Smiles are contagious.
Students with disabilities and severe behavioral problems are often isolated or placed in alternative education settings. The goal is to improve the students’ behavior enough for them to return to a mainstream school setting. However, prior research indicates that methods used in alternative settings, such as seclusion and physical restraint, can actually wind up making things worse. A recent study in the Journal of Positive Behavior Interventions found that implementing a positive behavioral intervention system could successfully improve behavior in the whole school.
The three-year case study took place at a Northern California private school that serves students ages 3 to 22 who have disabilities, including mental retardation, emotional disturbances, cerebral palsy, autism and ADHD, as well as a history of physically aggressive behaviors. The first year of the study served to establish a baseline to compare to data collected once the behavioral intervention system was put into place.
In the baseline setting, each classroom had its own set of rules and expectations that were not explicitly taught to students. Instead, each student’s goals and supports were tailored to his or her own individualized positive behavior intervention plan. One year into the study, school staff were introduced to and trained in using a method called School-wide Positive Behavior Support or SWPBS. This evidence-based approach is designed to effect behavioral change in the entire student body by utilizing consistent expectations and rules, social skills training and reward systems. This system consists of three tiers of prevention:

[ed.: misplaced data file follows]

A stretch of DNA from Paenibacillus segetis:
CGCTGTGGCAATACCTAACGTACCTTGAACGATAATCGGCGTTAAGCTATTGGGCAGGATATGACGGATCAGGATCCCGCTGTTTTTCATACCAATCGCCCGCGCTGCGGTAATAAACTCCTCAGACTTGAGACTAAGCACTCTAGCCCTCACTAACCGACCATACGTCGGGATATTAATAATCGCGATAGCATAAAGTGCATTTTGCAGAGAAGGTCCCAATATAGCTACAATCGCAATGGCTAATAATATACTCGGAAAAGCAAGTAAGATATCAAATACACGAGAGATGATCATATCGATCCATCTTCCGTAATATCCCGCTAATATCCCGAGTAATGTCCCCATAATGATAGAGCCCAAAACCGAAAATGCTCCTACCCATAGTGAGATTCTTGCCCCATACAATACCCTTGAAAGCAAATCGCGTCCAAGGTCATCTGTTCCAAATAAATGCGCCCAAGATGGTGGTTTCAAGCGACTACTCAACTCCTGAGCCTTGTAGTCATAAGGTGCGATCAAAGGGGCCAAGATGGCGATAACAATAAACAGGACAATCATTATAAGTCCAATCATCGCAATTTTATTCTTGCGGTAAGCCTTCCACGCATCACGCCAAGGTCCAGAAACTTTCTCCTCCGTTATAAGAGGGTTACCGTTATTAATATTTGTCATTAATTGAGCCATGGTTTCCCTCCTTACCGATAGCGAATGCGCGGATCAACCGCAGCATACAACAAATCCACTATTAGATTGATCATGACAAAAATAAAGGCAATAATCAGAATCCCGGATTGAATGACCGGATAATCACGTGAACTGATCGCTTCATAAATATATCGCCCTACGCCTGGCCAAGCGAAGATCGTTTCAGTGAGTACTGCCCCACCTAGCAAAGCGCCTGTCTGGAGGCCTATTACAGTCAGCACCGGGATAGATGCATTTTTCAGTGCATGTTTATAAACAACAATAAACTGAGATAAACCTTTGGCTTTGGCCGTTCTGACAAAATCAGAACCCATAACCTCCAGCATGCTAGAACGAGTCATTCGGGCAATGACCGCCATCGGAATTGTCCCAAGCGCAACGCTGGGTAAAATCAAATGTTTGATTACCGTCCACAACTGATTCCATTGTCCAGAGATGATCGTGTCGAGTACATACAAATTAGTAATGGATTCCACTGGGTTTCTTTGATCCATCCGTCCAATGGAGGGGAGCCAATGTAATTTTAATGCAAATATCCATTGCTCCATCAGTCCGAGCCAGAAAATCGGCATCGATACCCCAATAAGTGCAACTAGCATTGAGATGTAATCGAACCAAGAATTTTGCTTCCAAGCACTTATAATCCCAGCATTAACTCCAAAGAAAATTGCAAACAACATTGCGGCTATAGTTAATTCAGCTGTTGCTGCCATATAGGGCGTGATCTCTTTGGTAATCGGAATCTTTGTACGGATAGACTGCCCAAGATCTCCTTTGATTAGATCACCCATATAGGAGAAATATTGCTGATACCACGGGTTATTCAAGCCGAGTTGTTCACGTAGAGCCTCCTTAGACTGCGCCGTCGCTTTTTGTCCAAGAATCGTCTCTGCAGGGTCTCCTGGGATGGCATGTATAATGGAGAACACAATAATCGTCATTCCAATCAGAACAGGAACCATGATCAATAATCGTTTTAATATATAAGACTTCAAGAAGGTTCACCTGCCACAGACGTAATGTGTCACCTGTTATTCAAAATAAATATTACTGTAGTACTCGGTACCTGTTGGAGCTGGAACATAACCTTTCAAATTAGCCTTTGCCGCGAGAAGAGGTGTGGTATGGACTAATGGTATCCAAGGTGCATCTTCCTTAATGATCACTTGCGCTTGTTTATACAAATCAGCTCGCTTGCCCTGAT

- Universal interventions: Support all students; includes establishing, teaching, and enforcing a small number of positively stated expectations (“Be safe, be respectful and be responsible.”)
- Targeted-group interventions: Support small groups with more serious needs; may include behavior education program and social skills training.
- Individualized interventions: Support individual students with most need; includes individualized, positive behavior intervention plans (reinforcing appropriate behavior rather than punishing inappropriate behavior)
To examine the effectiveness of this approach, study leaders collected data on the frequency of incident reports and usage of physical restraints. In the baseline year, there was an increasing trend in serious incidents. As the new system was implemented, there was a constant decrease in serious incidents for three months. Although serious incidents went up again in the fourth month and for the duration of the second school year, this increase was attributed to the school having moved to a new location. In the second year of the new system, serious incidents were consistently down. Whereas during the baseline year 30 percent of students had incidents involving physical aggression, only 17 percent did during the second year.
Though future research will be required to examine additional facets of implementing this positive behavior reward system such as academic outcomes, this study demonstrates that positively focused behavioral interventions can be used effectively on an entire student body as an alternative to strict tradition methods.
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